Editor’s note: We’re spending the month of December taking a deep dive into some of our favorite Christmas songs. Watch as The King’s University’s Dr. Daniel Davis explains the history and the significance of these songs, which are performed by students in TKU’s Worship Leadership program.
When I think of Christmas, I think of laughter, bright wrapping paper, warm crackling fireplaces, food, and beautiful lights. I think of home and family. It is a joyous occasion filled with wonder and memories made and in-the-making.
But before Christmas is Advent. Advent is the season of four weeks before Christmas in the Christian calendar. It is a season of preparation and anticipation of the celebration of the Nativity of our Lord.
Most of us can relate to identifying anticipation with the weeks before Christmas. We look forward to a break in our routine of work or to the gifts under the tree or to going home to friends and family. We anticipate the celebration.
Anticipation is one of those strange sensations we have that is both painful and pleasant. On the one hand, it is painful because we do not yet have what we are wanting. When we anticipate, our souls are stretched tight in desire. Sometimes, like the stretching of a muscle, that tension is so strong we can hardly stand it. A great picture of that tension is the antsy not-so-patient waiting of a child as the magical night of Christmas Eve draws near. The little boy wants it so bad it hurts!
The stretching of our soul in anticipation is also pleasant. We want to feel it. We want to anticipate. Gifts are wonderful, but even more so when anticipated. The pleasantness we experience in anticipation is rooted in what the word means. It comes from the Latin, anticipatio, which is the compound of two words: ante and capet. Ante means before and capet means head. The idea is that we take possession beforehand in our minds what is to come later. We stretch out with our hearts and imagination to lay hands on the desired object lying in our future. That is the source of both the pain and pleasure of anticipation: we do not have it, but we can hope for it.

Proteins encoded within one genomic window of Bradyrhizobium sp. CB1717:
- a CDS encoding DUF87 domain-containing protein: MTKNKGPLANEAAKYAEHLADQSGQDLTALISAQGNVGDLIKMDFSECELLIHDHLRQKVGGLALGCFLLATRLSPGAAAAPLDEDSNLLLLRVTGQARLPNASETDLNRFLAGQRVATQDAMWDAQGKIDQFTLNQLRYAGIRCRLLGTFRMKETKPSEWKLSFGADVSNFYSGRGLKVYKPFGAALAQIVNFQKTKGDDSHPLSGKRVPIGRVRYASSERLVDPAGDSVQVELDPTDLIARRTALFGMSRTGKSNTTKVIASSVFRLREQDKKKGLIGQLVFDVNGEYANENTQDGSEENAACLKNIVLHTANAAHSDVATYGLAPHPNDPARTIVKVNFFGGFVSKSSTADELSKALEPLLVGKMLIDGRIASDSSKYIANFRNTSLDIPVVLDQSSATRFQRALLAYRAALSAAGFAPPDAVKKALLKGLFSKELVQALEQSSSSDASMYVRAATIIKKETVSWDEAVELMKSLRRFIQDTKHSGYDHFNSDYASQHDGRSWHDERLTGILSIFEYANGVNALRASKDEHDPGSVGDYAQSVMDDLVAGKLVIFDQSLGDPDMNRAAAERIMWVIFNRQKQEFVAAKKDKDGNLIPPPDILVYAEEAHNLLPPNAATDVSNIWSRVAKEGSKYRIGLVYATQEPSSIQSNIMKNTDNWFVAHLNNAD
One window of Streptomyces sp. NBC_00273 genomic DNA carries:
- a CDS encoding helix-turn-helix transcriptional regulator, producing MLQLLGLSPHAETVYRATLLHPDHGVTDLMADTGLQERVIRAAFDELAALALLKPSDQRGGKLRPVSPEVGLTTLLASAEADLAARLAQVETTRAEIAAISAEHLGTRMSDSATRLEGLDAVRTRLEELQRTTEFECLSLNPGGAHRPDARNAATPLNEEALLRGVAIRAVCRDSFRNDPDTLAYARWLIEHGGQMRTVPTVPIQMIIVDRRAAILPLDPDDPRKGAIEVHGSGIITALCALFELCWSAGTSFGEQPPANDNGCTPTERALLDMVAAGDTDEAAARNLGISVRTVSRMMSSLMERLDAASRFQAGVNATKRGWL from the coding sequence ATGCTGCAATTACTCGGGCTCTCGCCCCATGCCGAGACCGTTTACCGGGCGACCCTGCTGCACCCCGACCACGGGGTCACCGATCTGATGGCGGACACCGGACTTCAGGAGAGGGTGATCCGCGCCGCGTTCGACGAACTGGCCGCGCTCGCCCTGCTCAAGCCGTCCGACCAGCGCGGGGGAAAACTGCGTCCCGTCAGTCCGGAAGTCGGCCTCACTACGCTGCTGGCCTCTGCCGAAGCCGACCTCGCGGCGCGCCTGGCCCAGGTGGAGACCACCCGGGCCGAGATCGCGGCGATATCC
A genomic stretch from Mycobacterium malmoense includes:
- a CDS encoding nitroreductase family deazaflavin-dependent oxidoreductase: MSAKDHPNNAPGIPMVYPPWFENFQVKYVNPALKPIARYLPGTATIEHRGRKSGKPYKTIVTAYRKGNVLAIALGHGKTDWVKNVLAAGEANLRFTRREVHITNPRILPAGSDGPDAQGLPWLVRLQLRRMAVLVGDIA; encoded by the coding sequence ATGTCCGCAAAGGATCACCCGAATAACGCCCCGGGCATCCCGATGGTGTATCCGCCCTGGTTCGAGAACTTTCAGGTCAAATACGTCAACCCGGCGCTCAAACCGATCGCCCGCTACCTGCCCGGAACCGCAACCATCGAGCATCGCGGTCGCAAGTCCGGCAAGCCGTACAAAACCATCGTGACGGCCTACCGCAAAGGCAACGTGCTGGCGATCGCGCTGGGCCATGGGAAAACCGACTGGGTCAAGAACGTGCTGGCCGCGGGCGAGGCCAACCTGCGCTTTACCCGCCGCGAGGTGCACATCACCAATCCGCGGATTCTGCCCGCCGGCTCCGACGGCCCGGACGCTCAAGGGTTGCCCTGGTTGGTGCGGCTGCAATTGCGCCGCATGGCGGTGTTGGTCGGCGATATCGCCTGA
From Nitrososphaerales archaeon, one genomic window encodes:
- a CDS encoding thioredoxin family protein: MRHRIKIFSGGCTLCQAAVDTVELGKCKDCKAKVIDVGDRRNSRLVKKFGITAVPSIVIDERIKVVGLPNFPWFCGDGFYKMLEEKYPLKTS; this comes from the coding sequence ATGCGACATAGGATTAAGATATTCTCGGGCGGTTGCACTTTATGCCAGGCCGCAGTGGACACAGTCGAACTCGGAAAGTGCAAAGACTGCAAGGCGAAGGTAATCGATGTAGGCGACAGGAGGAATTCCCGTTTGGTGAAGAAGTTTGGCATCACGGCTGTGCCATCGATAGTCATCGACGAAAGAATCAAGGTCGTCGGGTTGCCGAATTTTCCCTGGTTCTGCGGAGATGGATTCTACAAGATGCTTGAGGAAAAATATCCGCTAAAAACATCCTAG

Advent is a season of triple anticipation as we participate in a longing of past, present, and future. When we sing and pray through Advent, we relive the longing of Israel for the Messiah who would rescue the nation and set the world to rights. We also recall our own longing for Messiah to shine now in our hearts in the warmth of His Spirit. Finally, we ache for Messiah to return and consummate the renewal of all things.
This triple anticipation is why the well-known Advent song, “O Come, O Come Emmanuel” is accompanied by such a haunting tune. “O Come, O Come Emmanuel” was written for this season and captures the themes of the Church’s prayers of anticipation. The song draws upon the language of Israel to pray for the coming of Messiah who is the hope of all the world. It is the song of those who know winter’s shadows and look for the dawn of the Sun of Righteousness. The song gives voice to the ancient and present cries for help.
We all understand this cry of longing and plea for help. It is the cry that springs from both disappointment and hope. From the bitter knowledge of what has been and the anticipation of what should be and what will be.
It is the cry of Israel for restoration and renewal.
It is the cry of the mother and father at the graveside of their child.
It is the cry of the husband or wife rejected for another.
It is the cry of the child abused and neglected.
It is the cry of marginalized and oppressed people.
It is the cry of the heart wrung by depression and pierced by anxiety.
It is the cry of all who sit in darkness and the shadow of death: “O Come thou
Dayspring from on high; cheer us by Thy drawing nigh; disperse the gloomy clouds of night; and death’s dark shadows put to flight.” It is the cry made from pain looking to promise. The Apostle Paul tells us that we do not grieve as others grieve, for we have hope. Though our Advent season may stretch our souls, (and in this way Advent season might be any time of year), there is yet a pleasure in the longing. Though we would rather not have pain, and that is understandable we can still have hope in the midst of pain. We grieve, knowing that what is should not be. But we also know that it will not be.
Emmanuel, God-with-us, shall come to strengthen our hearts. And more than that, He shall come to fulfill our hope. Then as St. Julian of Norwich has said, “All will be well and all will be well and all manner of things will be well.”